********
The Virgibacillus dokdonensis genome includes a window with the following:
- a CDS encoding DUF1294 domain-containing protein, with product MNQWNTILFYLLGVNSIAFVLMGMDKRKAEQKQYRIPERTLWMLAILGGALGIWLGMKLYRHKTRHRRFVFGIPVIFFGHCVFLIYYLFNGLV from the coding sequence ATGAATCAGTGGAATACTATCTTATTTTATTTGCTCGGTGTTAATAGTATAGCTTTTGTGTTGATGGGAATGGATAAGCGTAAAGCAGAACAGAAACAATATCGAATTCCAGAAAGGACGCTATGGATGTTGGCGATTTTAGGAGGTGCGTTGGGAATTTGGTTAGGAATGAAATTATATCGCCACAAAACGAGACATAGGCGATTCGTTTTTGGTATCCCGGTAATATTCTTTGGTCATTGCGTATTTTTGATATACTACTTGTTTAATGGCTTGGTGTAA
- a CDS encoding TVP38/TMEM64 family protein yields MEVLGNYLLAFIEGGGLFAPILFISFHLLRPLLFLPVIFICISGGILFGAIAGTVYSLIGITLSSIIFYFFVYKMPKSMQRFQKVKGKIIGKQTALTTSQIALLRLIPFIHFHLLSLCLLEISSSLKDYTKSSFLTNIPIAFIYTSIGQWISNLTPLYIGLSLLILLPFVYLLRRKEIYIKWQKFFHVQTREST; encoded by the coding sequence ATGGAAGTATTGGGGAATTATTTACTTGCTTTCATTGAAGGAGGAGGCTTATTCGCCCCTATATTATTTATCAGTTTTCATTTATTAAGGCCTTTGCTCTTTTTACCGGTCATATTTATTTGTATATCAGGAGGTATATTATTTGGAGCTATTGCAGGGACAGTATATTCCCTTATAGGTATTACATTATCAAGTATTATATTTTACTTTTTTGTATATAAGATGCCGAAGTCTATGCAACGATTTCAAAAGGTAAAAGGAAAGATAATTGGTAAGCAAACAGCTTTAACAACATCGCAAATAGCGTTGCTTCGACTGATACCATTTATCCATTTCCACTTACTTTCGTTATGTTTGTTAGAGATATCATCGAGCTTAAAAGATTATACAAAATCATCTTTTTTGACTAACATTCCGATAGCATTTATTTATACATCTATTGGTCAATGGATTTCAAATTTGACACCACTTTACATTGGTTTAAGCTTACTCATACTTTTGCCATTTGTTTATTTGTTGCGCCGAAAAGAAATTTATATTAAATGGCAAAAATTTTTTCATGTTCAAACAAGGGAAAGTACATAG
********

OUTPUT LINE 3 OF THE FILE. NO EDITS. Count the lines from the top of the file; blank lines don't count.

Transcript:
- a CDS encoding TVP38/TMEM64 family protein yields MEVLGNYLLAFIEGGGLFAPILFISFHLLRPLLFLPVIFICISGGILFGAIAGTVYSLIGITLSSIIFYFFVYKMPKSMQRFQKVKGKIIGKQTALTTSQIALLRLIPFIHFHLLSLCLLEISSSLKDYTKSSFLTNIPIAFIYTSIGQWISNLTPLYIGLSLLILLPFVYLLRRKEIYIKWQKFFHVQTREST; encoded by the coding sequence ATGGAAGTATTGGGGAATTATTTACTTGCTTTCATTGAAGGAGGAGGCTTATTCGCCCCTATATTATTTATCAGTTTTCATTTATTAAGGCCTTTGCTCTTTTTACCGGTCATATTTATTTGTATATCAGGAGGTATATTATTTGGAGCTATTGCAGGGACAGTATATTCCCTTATAGGTATTACATTATCAAGTATTATATTTTACTTTTTTGTATATAAGATGCCGAAGTCTATGCAACGATTTCAAAAGGTAAAAGGAAAGATAATTGGTAAGCAAACAGCTTTAACAACATCGCAAATAGCGTTGCTTCGACTGATACCATTTATCCATTTCCACTTACTTTCGTTATGTTTGTTAGAGATATCATCGAGCTTAAAAGATTATACAAAATCATCTTTTTTGACTAACATTCCGATAGCATTTATTTATACATCTATTGGTCAATGGATTTCAAATTTGACACCACTTTACATTGGTTTAAGCTTACTCATACTTTTGCCATTTGTTTATTTGTTGCGCCGAAAAGAAATTTATATTAAATGGCAAAAATTTTTTCATGTTCAAACAAGGGAAAGTACATAG